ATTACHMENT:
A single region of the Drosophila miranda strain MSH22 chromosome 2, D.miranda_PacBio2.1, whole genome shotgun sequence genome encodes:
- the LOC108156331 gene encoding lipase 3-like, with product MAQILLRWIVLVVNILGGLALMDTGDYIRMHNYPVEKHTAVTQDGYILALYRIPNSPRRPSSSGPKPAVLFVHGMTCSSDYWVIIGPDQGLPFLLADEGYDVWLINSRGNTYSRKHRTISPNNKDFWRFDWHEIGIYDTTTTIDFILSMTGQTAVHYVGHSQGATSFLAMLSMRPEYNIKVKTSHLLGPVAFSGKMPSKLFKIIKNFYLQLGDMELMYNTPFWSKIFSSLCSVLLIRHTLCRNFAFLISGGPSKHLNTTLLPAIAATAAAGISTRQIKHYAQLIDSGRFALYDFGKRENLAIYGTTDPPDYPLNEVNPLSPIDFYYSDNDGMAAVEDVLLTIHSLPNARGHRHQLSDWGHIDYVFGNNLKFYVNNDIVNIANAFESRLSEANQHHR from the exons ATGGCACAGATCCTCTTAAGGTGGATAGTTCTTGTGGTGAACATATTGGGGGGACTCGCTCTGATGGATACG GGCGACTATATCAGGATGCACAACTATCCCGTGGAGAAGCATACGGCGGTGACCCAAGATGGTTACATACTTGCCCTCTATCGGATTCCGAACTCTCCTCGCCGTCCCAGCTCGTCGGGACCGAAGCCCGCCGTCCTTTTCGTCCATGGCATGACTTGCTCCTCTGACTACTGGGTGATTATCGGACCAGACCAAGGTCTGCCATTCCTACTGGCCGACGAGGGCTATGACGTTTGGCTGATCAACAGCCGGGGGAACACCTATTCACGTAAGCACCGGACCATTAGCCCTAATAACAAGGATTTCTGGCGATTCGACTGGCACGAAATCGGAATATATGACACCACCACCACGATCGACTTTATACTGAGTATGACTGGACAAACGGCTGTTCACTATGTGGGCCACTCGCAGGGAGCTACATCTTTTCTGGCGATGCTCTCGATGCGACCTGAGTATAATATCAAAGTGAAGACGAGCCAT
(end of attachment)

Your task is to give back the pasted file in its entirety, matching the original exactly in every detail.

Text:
A single region of the Drosophila miranda strain MSH22 chromosome 2, D.miranda_PacBio2.1, whole genome shotgun sequence genome encodes:
- the LOC108156331 gene encoding lipase 3-like, with product MAQILLRWIVLVVNILGGLALMDTGDYIRMHNYPVEKHTAVTQDGYILALYRIPNSPRRPSSSGPKPAVLFVHGMTCSSDYWVIIGPDQGLPFLLADEGYDVWLINSRGNTYSRKHRTISPNNKDFWRFDWHEIGIYDTTTTIDFILSMTGQTAVHYVGHSQGATSFLAMLSMRPEYNIKVKTSHLLGPVAFSGKMPSKLFKIIKNFYLQLGDMELMYNTPFWSKIFSSLCSVLLIRHTLCRNFAFLISGGPSKHLNTTLLPAIAATAAAGISTRQIKHYAQLIDSGRFALYDFGKRENLAIYGTTDPPDYPLNEVNPLSPIDFYYSDNDGMAAVEDVLLTIHSLPNARGHRHQLSDWGHIDYVFGNNLKFYVNNDIVNIANAFESRLSEANQHHR from the exons ATGGCACAGATCCTCTTAAGGTGGATAGTTCTTGTGGTGAACATATTGGGGGGACTCGCTCTGATGGATACG GGCGACTATATCAGGATGCACAACTATCCCGTGGAGAAGCATACGGCGGTGACCCAAGATGGTTACATACTTGCCCTCTATCGGATTCCGAACTCTCCTCGCCGTCCCAGCTCGTCGGGACCGAAGCCCGCCGTCCTTTTCGTCCATGGCATGACTTGCTCCTCTGACTACTGGGTGATTATCGGACCAGACCAAGGTCTGCCATTCCTACTGGCCGACGAGGGCTATGACGTTTGGCTGATCAACAGCCGGGGGAACACCTATTCACGTAAGCACCGGACCATTAGCCCTAATAACAAGGATTTCTGGCGATTCGACTGGCACGAAATCGGAATATATGACACCACCACCACGATCGACTTTATACTGAGTATGACTGGACAAACGGCTGTTCACTATGTGGGCCACTCGCAGGGAGCTACATCTTTTCTGGCGATGCTCTCGATGCGACCTGAGTATAATATCAAAGTGAAGACGAGCCAT